Eggs and Dairy

And Now, Some Egg-citing News

And Now, Some Egg-citing News

Eggs, Glorious Eggs!

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Eggs are one the most versatile foods in the world and remain relatively inexpensive for most of us. They are eaten in every country in the world, the vast majority of these being hen eggs. In omelettes, boiled, scrambled, poached, fried, baked, deviled, basted, shirred, coddled and pickled, are just some of the ways we like to eat our eggs. As well as egg-based dishes themselves, they are also a common ingredient in numerous other cooked foods such as cakes, pies, puddings, quiches, soufflés, etc, etc.

Global Consumption

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If we could manage to put all the world’s annual egg production in one basket, it would have to be one helluva-sized basket. The current global consumption of eggs is estimated to be heading towards 1.3 trillion per year, which converts to well over 70 million tonnes. Country-wise, China is the world’s largest producer and consumer of eggs. The Chinese manage to scoff more than 460 million per annum, 34% of the world’s total. However, it’s the Dutch, Japanese and Mexicans who top the table of most eggs per capita.

As Good as Eggs?

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Did you know that eggs are exceptionally nutritious, high in antioxidants and can actually aid weight loss? Often cited as the original superfood, a large egg provides some 6 g of high-quality protein but only contains about 75 calories. Eggs contain 13 different vitamins and are one of the few foods that contain vitamin D, critical for good bone health and immune function. Eggs also provide all nine ‘essential’ amino acids in precisely the right proportions needed to maintain optimal health. Unlike most foods, eggs contain choline, an essential nutrient that is thought to protect against heart and liver disease.

On the Flipside!

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Salmonella infection is a common bacterial disease that affects the intestinal tract. In Europe, of all foodstuffs, eggs have been identified as the biggest source of the disease. The disease can be transmitted to humans through the consumption of raw or soft-boiled eggs. Most people who get sick from salmonella have diarrhea, fever, aches and pains, vomiting, and stomach cramps. On the plus side, the majority of adults usually get over the symptoms within a few days without seeing a doctor. However, for young children, the elderly, and other vulnerable adults, or in cases where the disease is particularly severe, infection can result in death, if left untreated.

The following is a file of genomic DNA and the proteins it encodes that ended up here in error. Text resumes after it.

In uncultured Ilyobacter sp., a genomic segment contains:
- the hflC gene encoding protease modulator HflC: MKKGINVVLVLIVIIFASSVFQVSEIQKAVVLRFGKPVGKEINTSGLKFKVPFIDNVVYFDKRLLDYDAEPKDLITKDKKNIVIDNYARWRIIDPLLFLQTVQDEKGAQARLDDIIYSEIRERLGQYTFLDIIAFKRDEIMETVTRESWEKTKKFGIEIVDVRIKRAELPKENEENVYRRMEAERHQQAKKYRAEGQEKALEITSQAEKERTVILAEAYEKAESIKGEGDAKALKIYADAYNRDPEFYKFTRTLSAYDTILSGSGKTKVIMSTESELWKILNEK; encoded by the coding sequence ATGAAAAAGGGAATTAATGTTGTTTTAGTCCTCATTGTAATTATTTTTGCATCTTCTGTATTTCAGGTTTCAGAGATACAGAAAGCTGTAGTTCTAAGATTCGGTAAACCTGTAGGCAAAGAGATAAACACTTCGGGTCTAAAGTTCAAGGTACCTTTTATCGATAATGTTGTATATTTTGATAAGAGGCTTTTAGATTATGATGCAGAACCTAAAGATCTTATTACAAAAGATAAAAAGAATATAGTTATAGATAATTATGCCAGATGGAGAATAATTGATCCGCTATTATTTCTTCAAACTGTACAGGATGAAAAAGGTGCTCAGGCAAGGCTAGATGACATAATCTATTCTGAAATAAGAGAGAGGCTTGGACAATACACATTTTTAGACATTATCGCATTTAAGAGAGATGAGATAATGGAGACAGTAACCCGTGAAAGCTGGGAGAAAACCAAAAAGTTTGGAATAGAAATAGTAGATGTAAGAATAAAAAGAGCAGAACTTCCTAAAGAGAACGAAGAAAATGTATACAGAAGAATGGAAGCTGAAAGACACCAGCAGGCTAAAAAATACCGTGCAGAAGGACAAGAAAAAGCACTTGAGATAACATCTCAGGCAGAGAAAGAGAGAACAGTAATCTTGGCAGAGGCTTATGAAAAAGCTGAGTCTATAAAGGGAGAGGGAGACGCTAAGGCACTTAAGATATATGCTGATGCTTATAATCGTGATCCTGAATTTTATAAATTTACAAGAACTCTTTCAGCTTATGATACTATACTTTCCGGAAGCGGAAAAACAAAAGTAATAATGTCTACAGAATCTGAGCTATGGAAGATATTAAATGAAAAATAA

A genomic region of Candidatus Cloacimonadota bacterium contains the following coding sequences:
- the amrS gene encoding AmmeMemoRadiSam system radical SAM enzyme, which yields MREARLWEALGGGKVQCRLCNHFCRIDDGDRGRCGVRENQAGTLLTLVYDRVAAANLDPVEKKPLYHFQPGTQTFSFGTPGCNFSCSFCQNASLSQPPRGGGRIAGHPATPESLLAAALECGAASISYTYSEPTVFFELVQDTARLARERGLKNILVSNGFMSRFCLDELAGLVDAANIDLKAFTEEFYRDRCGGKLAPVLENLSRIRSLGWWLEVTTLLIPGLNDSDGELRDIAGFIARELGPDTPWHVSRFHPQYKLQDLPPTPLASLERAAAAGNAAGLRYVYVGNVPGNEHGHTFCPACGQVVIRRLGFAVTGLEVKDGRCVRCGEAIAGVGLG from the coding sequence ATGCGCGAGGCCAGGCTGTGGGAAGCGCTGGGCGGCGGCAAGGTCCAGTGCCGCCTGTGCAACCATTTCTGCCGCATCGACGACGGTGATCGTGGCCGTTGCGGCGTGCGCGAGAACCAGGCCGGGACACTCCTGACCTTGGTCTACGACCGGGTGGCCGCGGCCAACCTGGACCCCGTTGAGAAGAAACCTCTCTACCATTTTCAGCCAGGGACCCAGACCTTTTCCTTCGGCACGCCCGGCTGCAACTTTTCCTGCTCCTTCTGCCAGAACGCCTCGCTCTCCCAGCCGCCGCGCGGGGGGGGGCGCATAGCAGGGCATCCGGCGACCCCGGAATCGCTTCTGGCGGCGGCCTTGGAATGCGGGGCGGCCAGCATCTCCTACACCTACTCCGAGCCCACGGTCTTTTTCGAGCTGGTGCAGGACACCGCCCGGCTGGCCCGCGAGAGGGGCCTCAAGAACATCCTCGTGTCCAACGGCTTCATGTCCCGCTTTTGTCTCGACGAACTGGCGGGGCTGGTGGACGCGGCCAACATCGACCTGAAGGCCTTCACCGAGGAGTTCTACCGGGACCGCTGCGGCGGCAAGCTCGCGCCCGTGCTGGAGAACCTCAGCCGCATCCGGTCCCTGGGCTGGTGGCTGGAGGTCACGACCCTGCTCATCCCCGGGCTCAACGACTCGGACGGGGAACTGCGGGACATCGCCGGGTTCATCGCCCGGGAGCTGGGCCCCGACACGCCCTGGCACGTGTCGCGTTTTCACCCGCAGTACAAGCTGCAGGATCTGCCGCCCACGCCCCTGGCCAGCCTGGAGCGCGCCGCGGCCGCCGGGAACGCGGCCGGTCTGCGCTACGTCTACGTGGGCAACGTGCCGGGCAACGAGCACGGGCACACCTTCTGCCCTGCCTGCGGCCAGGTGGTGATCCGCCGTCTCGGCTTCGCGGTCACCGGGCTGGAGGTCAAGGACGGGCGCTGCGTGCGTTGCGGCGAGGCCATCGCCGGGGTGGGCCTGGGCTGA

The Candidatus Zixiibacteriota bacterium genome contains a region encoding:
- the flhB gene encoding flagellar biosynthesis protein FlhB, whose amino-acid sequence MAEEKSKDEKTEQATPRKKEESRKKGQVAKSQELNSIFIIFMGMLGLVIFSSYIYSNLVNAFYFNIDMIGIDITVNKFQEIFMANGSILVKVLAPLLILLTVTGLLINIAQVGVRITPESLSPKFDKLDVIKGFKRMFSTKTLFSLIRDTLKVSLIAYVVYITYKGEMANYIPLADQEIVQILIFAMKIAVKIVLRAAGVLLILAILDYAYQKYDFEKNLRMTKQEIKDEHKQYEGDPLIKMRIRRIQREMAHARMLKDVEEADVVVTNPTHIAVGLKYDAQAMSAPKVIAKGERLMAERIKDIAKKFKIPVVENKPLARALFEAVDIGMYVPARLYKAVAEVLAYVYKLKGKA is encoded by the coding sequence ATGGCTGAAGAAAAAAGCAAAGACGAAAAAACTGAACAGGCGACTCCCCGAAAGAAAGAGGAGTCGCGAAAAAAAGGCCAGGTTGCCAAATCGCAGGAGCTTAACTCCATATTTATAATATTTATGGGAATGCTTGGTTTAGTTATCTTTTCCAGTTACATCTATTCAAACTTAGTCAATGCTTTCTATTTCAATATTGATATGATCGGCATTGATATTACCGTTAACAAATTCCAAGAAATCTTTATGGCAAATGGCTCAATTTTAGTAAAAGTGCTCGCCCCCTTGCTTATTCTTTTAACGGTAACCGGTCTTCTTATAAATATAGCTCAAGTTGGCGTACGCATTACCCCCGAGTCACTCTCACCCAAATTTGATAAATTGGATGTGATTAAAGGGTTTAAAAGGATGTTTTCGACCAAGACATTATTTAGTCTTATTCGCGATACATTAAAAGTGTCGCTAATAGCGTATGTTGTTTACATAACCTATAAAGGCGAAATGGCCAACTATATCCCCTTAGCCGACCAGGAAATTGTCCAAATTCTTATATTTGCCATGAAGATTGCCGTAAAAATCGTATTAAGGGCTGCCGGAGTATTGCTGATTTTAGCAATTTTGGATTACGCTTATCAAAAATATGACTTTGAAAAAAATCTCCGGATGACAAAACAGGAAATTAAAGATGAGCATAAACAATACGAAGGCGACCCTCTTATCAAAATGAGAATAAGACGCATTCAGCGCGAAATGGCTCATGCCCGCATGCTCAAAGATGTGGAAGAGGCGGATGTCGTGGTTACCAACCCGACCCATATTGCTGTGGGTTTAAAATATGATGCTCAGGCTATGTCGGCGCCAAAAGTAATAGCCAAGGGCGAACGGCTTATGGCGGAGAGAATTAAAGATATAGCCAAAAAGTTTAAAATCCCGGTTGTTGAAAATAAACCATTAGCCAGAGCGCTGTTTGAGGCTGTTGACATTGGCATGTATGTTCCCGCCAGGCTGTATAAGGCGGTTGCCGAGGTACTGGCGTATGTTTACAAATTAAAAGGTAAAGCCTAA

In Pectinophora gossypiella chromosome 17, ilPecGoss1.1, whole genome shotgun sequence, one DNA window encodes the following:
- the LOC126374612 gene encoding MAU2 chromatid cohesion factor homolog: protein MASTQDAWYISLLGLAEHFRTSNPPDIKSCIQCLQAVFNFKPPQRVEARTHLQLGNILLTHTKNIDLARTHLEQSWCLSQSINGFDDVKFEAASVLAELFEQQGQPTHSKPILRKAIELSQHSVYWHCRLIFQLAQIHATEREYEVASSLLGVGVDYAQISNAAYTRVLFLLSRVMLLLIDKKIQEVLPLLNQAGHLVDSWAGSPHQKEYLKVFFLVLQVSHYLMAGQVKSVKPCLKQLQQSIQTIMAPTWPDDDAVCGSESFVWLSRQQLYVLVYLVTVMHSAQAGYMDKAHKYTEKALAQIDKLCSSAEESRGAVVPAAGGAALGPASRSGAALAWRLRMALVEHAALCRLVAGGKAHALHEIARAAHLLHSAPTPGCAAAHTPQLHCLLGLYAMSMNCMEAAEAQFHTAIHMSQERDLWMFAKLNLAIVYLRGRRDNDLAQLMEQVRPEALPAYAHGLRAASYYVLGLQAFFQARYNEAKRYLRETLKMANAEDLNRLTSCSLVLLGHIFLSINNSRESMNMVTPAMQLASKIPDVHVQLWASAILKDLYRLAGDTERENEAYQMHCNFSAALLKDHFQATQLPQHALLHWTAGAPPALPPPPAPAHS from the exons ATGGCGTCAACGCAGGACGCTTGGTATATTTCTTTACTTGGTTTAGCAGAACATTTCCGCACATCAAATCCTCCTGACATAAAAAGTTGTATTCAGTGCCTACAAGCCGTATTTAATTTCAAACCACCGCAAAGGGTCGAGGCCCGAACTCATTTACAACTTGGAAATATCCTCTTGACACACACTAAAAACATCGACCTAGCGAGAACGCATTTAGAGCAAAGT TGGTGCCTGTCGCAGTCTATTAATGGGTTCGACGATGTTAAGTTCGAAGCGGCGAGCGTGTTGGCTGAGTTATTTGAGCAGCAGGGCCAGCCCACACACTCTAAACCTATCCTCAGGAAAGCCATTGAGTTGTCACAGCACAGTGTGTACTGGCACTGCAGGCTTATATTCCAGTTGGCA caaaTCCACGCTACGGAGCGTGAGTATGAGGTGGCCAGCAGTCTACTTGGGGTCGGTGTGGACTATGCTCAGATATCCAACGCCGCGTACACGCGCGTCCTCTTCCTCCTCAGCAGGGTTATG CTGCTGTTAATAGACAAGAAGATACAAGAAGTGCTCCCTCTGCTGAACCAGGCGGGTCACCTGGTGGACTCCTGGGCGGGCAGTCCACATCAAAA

In good news for the UK, salmonella in eggs has all but been eliminated due to an effective widespread programme of bird inoculation.

The Future Egg Market

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Revenue from the global eggs market reached around US$120 billion in 2023. So, what is the future of egg production? As well as population growth, changing social and economic conditions are having a huge impact on the world’s demand for food. The market expects continued growing demand for animal products, including eggs, especially from developing countries. Projections are that global egg production will increase by an average of 8.70% per annum over the next 5 years.

Beyond that, in an increasingly less secure world, with the added problems of climate change and population growth, it’s difficult to imagine how the world’s future food demand may ever be met.



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